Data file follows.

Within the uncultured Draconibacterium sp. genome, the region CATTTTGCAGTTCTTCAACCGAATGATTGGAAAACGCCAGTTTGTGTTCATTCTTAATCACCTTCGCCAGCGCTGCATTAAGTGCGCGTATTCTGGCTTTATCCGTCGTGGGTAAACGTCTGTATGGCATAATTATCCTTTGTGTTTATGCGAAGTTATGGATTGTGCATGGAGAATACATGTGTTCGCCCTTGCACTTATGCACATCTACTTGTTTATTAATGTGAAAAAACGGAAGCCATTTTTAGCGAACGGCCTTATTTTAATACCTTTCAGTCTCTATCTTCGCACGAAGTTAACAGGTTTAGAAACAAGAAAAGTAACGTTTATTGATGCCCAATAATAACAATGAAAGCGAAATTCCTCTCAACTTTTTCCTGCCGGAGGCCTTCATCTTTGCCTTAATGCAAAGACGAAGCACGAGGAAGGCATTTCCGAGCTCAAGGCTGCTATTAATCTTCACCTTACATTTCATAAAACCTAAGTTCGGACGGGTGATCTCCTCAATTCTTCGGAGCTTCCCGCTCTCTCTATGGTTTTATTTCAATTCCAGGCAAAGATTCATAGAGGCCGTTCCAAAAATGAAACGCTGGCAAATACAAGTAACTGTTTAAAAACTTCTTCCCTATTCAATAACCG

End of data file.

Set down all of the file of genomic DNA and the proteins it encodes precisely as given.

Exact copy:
Within the uncultured Draconibacterium sp. genome, the region CATTTTGCAGTTCTTCAACCGAATGATTGGAAAACGCCAGTTTGTGTTCATTCTTAATCACCTTCGCCAGCGCTGCATTAAGTGCGCGTATTCTGGCTTTATCCGTCGTGGGTAAACGTCTGTATGGCATAATTATCCTTTGTGTTTATGCGAAGTTATGGATTGTGCATGGAGAATACATGTGTTCGCCCTTGCACTTATGCACATCTACTTGTTTATTAATGTGAAAAAACGGAAGCCATTTTTAGCGAACGGCCTTATTTTAATACCTTTCAGTCTCTATCTTCGCACGAAGTTAACAGGTTTAGAAACAAGAAAAGTAACGTTTATTGATGCCCAATAATAACAATGAAAGCGAAATTCCTCTCAACTTTTTCCTGCCGGAGGCCTTCATCTTTGCCTTAATGCAAAGACGAAGCACGAGGAAGGCATTTCCGAGCTCAAGGCTGCTATTAATCTTCACCTTACATTTCATAAAACCTAAGTTCGGACGGGTGATCTCCTCAATTCTTCGGAGCTTCCCGCTCTCTCTATGGTTTTATTTCAATTCCAGGCAAAGATTCATAGAGGCCGTTCCAAAAATGAAACGCTGGCAAATACAAGTAACTGTTTAAAAACTTCTTCCCTATTCAATAACCG